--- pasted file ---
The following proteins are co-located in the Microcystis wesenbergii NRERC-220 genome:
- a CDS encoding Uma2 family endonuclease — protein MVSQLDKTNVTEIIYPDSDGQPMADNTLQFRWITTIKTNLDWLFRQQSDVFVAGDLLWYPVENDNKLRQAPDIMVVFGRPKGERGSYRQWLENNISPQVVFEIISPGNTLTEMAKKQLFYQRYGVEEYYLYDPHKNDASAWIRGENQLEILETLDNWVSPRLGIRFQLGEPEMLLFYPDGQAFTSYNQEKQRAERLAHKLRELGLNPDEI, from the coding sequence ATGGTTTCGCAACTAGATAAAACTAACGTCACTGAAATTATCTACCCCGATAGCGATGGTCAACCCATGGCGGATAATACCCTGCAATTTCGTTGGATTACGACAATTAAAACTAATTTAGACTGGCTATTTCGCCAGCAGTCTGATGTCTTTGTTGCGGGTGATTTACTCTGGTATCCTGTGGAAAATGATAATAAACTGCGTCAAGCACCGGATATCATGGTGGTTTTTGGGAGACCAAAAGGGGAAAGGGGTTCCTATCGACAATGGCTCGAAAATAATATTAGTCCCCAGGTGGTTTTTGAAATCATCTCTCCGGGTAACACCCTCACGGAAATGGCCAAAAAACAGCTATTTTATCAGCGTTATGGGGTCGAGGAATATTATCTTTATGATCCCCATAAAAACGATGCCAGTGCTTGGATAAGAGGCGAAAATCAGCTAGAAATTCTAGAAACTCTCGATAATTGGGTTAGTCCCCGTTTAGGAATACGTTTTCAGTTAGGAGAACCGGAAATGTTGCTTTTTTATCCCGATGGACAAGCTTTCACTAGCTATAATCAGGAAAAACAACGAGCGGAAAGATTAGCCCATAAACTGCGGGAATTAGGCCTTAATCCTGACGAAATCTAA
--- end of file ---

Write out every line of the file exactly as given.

The following proteins are co-located in the Microcystis wesenbergii NRERC-220 genome:
- a CDS encoding Uma2 family endonuclease — protein MVSQLDKTNVTEIIYPDSDGQPMADNTLQFRWITTIKTNLDWLFRQQSDVFVAGDLLWYPVENDNKLRQAPDIMVVFGRPKGERGSYRQWLENNISPQVVFEIISPGNTLTEMAKKQLFYQRYGVEEYYLYDPHKNDASAWIRGENQLEILETLDNWVSPRLGIRFQLGEPEMLLFYPDGQAFTSYNQEKQRAERLAHKLRELGLNPDEI, from the coding sequence ATGGTTTCGCAACTAGATAAAACTAACGTCACTGAAATTATCTACCCCGATAGCGATGGTCAACCCATGGCGGATAATACCCTGCAATTTCGTTGGATTACGACAATTAAAACTAATTTAGACTGGCTATTTCGCCAGCAGTCTGATGTCTTTGTTGCGGGTGATTTACTCTGGTATCCTGTGGAAAATGATAATAAACTGCGTCAAGCACCGGATATCATGGTGGTTTTTGGGAGACCAAAAGGGGAAAGGGGTTCCTATCGACAATGGCTCGAAAATAATATTAGTCCCCAGGTGGTTTTTGAAATCATCTCTCCGGGTAACACCCTCACGGAAATGGCCAAAAAACAGCTATTTTATCAGCGTTATGGGGTCGAGGAATATTATCTTTATGATCCCCATAAAAACGATGCCAGTGCTTGGATAAGAGGCGAAAATCAGCTAGAAATTCTAGAAACTCTCGATAATTGGGTTAGTCCCCGTTTAGGAATACGTTTTCAGTTAGGAGAACCGGAAATGTTGCTTTTTTATCCCGATGGACAAGCTTTCACTAGCTATAATCAGGAAAAACAACGAGCGGAAAGATTAGCCCATAAACTGCGGGAATTAGGCCTTAATCCTGACGAAATCTAA